Earlier this year, Instagram started testing non-fungible tokens or NFTs for a limited number of US users. But if you live elsewhere and want to jump on the bandwagon, rejoice! From now on, you can buy and sell NFTs on Instagram in 100 countries in Africa, Asia-Pacific, the Middle East, and the Americas.
Magnum Photos has joined the NFT craze and announced its very first collection. The renowned photoagency celebrates its 75th anniversary this year, and the collection is a part of the celebration. As you can imagine, it contains plenty of incredible photos from Magnum’s archive. And that’s not all – it’s only the first out of three NFT collections planned to be released this year.
Non-fungible tokens or NFTs still seem to be all the rage. It probably comes as no surprise that Meta wants to be a part of it, so from now on you can buy and sell NFTs on Instagram.
The new feature has been released as a test for some users in the U.S. As Meta CEO Mark Zuckerberg announced, NFTs will become available on Facebook soon, too. This way, creators can offer their work, collectors can buy it, and Instagram gets yet another purpose that’s not photography.
From a photo-sharing platform, Instagram has almost become everything but one. So maybe this doesn’t come as a surprise – non-fungible tokens (NFTs) are soon to come to Instagram and join a bunch of non-photographic options that are already there.
This information is not merely a rumor. Meta CEO Mark Zuckerberg recently confirmed it, saying that NFTs are coming to Instagram over the next several months.
Earlier this year, the Associated Press (AP) joined the NFT craze with its own marketplace. But, a recent video clip offered in the marketplace caused so many negative reactions that AP decided to cancel the sale.
The video shows migrants in an overcrowded boat in the Mediterranean. After posting the NFT for sale, the AP came under fire over “profiting from suffering.”
An auction house based in New Zealand sold two historically significant glass plate negatives as NFTs and allegedly encouraged the buyers to smash the originals in order to increase the value of the NFT.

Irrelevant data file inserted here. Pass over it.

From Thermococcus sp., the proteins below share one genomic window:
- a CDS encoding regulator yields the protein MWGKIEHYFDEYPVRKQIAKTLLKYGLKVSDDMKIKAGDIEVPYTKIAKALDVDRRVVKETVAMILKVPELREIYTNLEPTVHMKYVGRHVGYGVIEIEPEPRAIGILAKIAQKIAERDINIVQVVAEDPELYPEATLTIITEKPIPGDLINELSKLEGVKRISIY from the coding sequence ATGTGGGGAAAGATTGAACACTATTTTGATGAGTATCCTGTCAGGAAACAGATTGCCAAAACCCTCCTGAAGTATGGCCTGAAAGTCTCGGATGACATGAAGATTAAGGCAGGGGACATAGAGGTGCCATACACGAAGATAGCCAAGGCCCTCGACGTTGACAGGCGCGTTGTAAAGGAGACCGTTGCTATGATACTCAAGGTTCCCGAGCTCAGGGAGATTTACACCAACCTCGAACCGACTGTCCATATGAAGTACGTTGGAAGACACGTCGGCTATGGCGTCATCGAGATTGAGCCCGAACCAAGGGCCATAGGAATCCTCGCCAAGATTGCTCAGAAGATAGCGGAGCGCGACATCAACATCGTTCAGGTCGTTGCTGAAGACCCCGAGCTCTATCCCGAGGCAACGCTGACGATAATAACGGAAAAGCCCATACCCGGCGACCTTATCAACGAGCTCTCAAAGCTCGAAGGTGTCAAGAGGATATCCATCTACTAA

The photographs were of the artist Charles Goldie who was well known for his Portraits of Maori elders. The photographs were taken by Rupert Farnall and date back to anywhere between 1910 and 1920. Webb’s auction house based in Auckland listed the plates as NFTs on the platform OpenSea, and included a framed contact print of the image and the original glass plate negative presented in a custom-built pine box.
Never-before-seen concert photos of Nirvana from 1991 will go on sale as NFTs on February 20th, Kurt Cobain’s birthday. News of the release, however, has garnered much anger and backlash from Nirvana fans, accusing the photographer of cashing in and exploiting the dead singer. The photographer, Faith West responded to the criticism on social in an attempt to appease the livid music fans.
The Social Media company Meta is apparently exploring the possibility of enabling users to make, showcase and sell NFTs from Facebook and Instagram in the near future. If this goes ahead, this would be possibly the first mainstream endorsement of NFTs.
According to a Financial Times report, the plans are “at an early stage and could yet change.” Teams at both Facebook and Instagram are “readying” themselves to implement the new feature that will let users mint new NFTs as well as display them as their profile image.
A 22-year-old Indonesian student has become a millionaire virtually overnight by selling five years’ worth of selfies as NFTs. Sultan Gustaf Al Ghozali from Semarang, Indonesia, uploaded over a thousand images to the NFT platform OpenSea. The images were originally priced at just $3 each.
Non-fungible tokens (NFTs) seem to be all the rage right now. The Associated Press (AP) has decided to jump on the bandwagon, so it’s soon launching its own NFT marketplace. It will offer collectors the opportunity to buy NFTs of iconic AP images, including some Pulitzer Prize-winning ones.